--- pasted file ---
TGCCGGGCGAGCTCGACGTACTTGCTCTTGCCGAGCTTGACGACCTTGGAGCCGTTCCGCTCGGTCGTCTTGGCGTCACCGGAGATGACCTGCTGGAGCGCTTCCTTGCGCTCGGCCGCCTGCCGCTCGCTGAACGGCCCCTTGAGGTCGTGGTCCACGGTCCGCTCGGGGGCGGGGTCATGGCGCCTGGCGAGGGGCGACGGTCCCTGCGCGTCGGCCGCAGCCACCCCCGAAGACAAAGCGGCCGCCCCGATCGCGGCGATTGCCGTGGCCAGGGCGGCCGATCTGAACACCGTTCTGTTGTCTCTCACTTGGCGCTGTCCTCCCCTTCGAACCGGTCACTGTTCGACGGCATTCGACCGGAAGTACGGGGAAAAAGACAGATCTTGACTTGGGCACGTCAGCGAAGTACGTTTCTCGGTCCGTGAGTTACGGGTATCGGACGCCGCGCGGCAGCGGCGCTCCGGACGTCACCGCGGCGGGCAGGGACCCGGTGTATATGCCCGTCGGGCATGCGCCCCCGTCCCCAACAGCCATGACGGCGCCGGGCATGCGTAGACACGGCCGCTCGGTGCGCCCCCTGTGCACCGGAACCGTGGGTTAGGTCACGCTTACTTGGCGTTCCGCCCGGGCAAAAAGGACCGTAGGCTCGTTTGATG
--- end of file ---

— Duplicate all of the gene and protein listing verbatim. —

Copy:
TGCCGGGCGAGCTCGACGTACTTGCTCTTGCCGAGCTTGACGACCTTGGAGCCGTTCCGCTCGGTCGTCTTGGCGTCACCGGAGATGACCTGCTGGAGCGCTTCCTTGCGCTCGGCCGCCTGCCGCTCGCTGAACGGCCCCTTGAGGTCGTGGTCCACGGTCCGCTCGGGGGCGGGGTCATGGCGCCTGGCGAGGGGCGACGGTCCCTGCGCGTCGGCCGCAGCCACCCCCGAAGACAAAGCGGCCGCCCCGATCGCGGCGATTGCCGTGGCCAGGGCGGCCGATCTGAACACCGTTCTGTTGTCTCTCACTTGGCGCTGTCCTCCCCTTCGAACCGGTCACTGTTCGACGGCATTCGACCGGAAGTACGGGGAAAAAGACAGATCTTGACTTGGGCACGTCAGCGAAGTACGTTTCTCGGTCCGTGAGTTACGGGTATCGGACGCCGCGCGGCAGCGGCGCTCCGGACGTCACCGCGGCGGGCAGGGACCCGGTGTATATGCCCGTCGGGCATGCGCCCCCGTCCCCAACAGCCATGACGGCGCCGGGCATGCGTAGACACGGCCGCTCGGTGCGCCCCCTGTGCACCGGAACCGTGGGTTAGGTCACGCTTACTTGGCGTTCCGCCCGGGCAAAAAGGACCGTAGGCTCGTTTGATG